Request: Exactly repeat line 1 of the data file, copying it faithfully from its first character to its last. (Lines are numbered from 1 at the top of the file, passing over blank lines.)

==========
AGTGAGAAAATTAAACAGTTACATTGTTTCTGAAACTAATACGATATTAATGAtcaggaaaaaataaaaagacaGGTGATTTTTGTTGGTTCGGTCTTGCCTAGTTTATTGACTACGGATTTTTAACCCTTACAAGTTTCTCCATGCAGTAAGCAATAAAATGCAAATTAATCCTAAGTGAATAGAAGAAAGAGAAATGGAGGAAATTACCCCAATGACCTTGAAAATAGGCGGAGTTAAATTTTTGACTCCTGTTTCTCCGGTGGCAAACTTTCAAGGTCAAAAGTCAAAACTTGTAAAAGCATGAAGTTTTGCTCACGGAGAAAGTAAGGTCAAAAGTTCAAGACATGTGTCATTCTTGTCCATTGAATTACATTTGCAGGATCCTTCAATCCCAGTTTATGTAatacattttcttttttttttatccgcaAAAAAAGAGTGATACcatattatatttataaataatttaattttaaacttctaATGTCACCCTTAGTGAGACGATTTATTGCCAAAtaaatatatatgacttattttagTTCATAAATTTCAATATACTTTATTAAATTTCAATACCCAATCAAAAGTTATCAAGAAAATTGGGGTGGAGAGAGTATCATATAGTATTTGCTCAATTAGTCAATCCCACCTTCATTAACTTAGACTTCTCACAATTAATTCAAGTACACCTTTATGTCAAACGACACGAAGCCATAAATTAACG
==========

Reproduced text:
AGTGAGAAAATTAAACAGTTACATTGTTTCTGAAACTAATACGATATTAATGAtcaggaaaaaataaaaagacaGGTGATTTTTGTTGGTTCGGTCTTGCCTAGTTTATTGACTACGGATTTTTAACCCTTACAAGTTTCTCCATGCAGTAAGCAATAAAATGCAAATTAATCCTAAGTGAATAGAAGAAAGAGAAATGGAGGAAATTACCCCAATGACCTTGAAAATAGGCGGAGTTAAATTTTTGACTCCTGTTTCTCCGGTGGCAAACTTTCAAGGTCAAAAGTCAAAACTTGTAAAAGCATGAAGTTTTGCTCACGGAGAAAGTAAGGTCAAAAGTTCAAGACATGTGTCATTCTTGTCCATTGAATTACATTTGCAGGATCCTTCAATCCCAGTTTATGTAatacattttcttttttttttatccgcaAAAAAAGAGTGATACcatattatatttataaataatttaattttaaacttctaATGTCACCCTTAGTGAGACGATTTATTGCCAAAtaaatatatatgacttattttagTTCATAAATTTCAATATACTTTATTAAATTTCAATACCCAATCAAAAGTTATCAAGAAAATTGGGGTGGAGAGAGTATCATATAGTATTTGCTCAATTAGTCAATCCCACCTTCATTAACTTAGACTTCTCACAATTAATTCAAGTACACCTTTATGTCAAACGACACGAAGCCATAAATTAACG